Tuesday, June 10, 2008

All Quiet on the Western Front

Author(s): Connor Campbell
Location: N/A

"All Quiet on the Western Front"

Directed by Steven Spielberg
Written by Steven Zaillian
Edited by Michael Khan
Cinematography by Janusz Kaminski
Original Score by John Williams
Sound Editing by Gary Rydstrom & Richard Hymns
Sound Mixing by Gary Rydstrom, Gary Summers, Andy Nelson & Ron Judkins

Main Cast

Paul Dano- Paul Baumer
Shia LeBeouf- Albert Kropp
Philip Seymour Hoffman- Stanislaus Katczinsky
Chris Lowell- Leer
Joseph Gordon Levitt- Muller
Emile Hirsch- Tjaden
Wes Bentley- Detering
Peter Sarsgaard- Haie Westhus
Marcia Gay Harden- Maria Baumer (Paul’s Mother)
Vincent D’Onofrio- Peter Baumer (Paul’s Father)
Albert Finney- Himmelstoss
Rene Auberjonois- Kantorek

Tagline: "They lost the war, and so much more"

Synopsis: Germany is fighting the great war and the youth are enlisting in the thousands. Among them, Paul Baumer and his graduating class of 20. Who would they be if they didn’t? Their schoolmaster Kantorek taught them that it was their duty, nothing is greater than fighting for your country. But he had no idea what war really was.

Kropp, the bright one, Leer the ladies’ man, Muller the genius, Tjaden the hungry, Detering the homesick and Westhus the peat digger were among Paul’s closest friends. Their training officer Himmelstoss drilled them endlessly with useless information that they would never use. Then, the time came for them to move out to the western front. There they meet Katczinsky, a 40 year old man who acted as their leader, though he was the same rank. He was very wise and taught the boys how to fight this war. None of them knew what the war was about. They didn’t need to, it was kill or be killed. When the first of their classmates died, they lost faith in their country and became completely indifferent, because if they mourned for the dead, they would fall to pieces.

One by one, Paul’s friends continued to die. Each death he witnessed separated him more & more from his old self. Leer, Muller and Westhus are dead. And during an attack Paul and Albert are seriously injured, and are sent to a catholic hospital. Kropp’s leg is amputated and he has lost all hope and wants to kill himself. If it weren’t for Paul, he would have. Paul, however receives convalescent leave and goes home to meet his family. He gets home and it’s not what he was expecting. He can’t even sit down and have a conversation with his father because he only wants to talk about the war that he knows nothing about. He can only talk to his mother, who desperately needs surgery that they can’t pay for because she is dying of cancer. It is here that Paul realizes he’s been crushed inside.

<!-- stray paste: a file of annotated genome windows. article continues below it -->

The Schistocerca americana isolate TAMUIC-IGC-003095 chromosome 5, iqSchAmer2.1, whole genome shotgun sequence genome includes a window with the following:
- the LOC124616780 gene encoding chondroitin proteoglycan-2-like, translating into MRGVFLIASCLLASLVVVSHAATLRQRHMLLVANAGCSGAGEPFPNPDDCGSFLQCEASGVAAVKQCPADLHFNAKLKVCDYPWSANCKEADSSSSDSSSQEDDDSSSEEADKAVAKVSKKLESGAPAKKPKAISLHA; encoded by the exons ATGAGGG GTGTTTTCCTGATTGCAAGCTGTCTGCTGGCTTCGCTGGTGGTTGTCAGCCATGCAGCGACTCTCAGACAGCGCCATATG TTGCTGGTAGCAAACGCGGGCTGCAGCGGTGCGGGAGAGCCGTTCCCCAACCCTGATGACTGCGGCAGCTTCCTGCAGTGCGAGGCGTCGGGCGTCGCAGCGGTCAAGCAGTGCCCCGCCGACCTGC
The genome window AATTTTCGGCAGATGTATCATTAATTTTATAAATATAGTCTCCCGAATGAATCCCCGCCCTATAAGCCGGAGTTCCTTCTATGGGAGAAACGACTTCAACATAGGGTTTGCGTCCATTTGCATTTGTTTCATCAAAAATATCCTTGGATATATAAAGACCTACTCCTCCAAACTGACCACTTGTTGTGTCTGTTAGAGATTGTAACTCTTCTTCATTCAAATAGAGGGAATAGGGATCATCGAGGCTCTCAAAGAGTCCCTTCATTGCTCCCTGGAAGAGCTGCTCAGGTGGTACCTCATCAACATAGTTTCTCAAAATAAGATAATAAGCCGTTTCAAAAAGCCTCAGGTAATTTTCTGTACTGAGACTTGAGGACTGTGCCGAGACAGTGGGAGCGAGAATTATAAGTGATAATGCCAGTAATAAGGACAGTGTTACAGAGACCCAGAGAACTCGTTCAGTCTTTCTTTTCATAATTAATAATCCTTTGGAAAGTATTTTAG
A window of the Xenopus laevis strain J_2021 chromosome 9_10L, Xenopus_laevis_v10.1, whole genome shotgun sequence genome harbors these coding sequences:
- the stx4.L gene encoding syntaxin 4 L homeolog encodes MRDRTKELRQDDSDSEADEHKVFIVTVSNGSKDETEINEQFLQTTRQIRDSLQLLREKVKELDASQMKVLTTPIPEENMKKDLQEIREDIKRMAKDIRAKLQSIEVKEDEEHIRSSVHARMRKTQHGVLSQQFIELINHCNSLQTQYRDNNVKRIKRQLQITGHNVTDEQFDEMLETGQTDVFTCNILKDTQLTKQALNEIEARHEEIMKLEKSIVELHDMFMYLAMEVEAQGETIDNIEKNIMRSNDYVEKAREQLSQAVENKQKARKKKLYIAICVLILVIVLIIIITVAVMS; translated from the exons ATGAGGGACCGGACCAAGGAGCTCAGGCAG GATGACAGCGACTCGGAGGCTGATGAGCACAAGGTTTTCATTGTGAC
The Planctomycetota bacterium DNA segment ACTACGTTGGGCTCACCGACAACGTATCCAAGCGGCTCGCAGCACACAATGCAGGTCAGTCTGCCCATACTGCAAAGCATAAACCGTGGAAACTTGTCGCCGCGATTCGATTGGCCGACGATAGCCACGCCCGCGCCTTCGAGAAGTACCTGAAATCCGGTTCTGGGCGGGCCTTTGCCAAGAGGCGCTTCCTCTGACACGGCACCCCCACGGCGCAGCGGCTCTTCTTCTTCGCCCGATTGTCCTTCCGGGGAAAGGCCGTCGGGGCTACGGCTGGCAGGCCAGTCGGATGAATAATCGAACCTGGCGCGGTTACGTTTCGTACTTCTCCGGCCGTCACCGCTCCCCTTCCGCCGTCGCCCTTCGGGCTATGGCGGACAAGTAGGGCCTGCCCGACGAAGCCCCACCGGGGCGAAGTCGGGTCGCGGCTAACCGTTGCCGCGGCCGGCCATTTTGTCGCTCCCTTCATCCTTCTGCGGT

Paul returns to the front. Everything has fallen apart. They are loosing the war badly. Of the original second infantry, only Katczinsky and Paul are left. Detering tried to run back home and Tjaden was killed in battle. They only have each other. Paul and Kat are injured in an explosion and Paul carries Kat on his back all the way to the nursing station only to find that Kat is dead. Paul is all alone now, by far the oldest in the infantry, at 20.

He fell in October 1918, on a day that was so quiet and still on the whole front, that the army report confined itself to the single sentence: All Quiet on the Western Front. He had fallen forward and lay on the earth as though sleeping. Turning him over one saw that he could not have suffered long; his face had an expression of calm, as though almost glad the end had come.

What the Press would say:

Millions of people all over the world have read Erich Maria Remarque’s masterpiece “All Quiet on the Western Front” a novel about a group of young soldiers who lose their faith and question everything they’ve ever been taught. Steven Spielberg’s adaptation, as expected, is breathtakingly beautiful. Paul Dano brilliantly plays Paul Baumer in one of the best performances of the year. Many people have raved about him in past performances like Little Miss Sunshine and There Will Be Blood, but this is sure to win him an Oscar ®. Spielberg has brilliantly captured Remarque’s sense of indifference and disillusionment has directed Dano and a remarkable supporting cast of stunning actors to potential Oscar gold. Philip Seymour Hoffman leads the supporting cast as Kat, the older wiser soldier who befriends Baumer and is the current frontrunner in the Best Supporting Actor race. With great performances by Shia LeBeouf as Kropp and a small but memorable performance by Marcia Gay Harden as Paul’s dying mother, this cast is one of the best in recent history. Steven Zaillian is also back on the scene with his best script since Schindler’s List. This movie will totally engross you and make you stop and think about what war really is. I give this film a solid ****/****.

Best Picture
Best Director- Steven Spielberg
Best Actor- Paul Dano
Best Supporting Actor- Philip Seymour Hoffman
Best Supporting Actor- Shia LeBeouf
Best Supporting Actress- Marcia Gay Harden
Best Adapted Screenplay- Steven Zaillian
Best Editing- Michael Kahn
Best Cinematography- Janusz Kaminski
Best Original Score by John Williams
Best Sound Editing by Gary Rydstrom & Richard Hymns
Best Sound Mixing by Gary Rydstrom, Gary Summers, Andy Nelson & Ron Judkins

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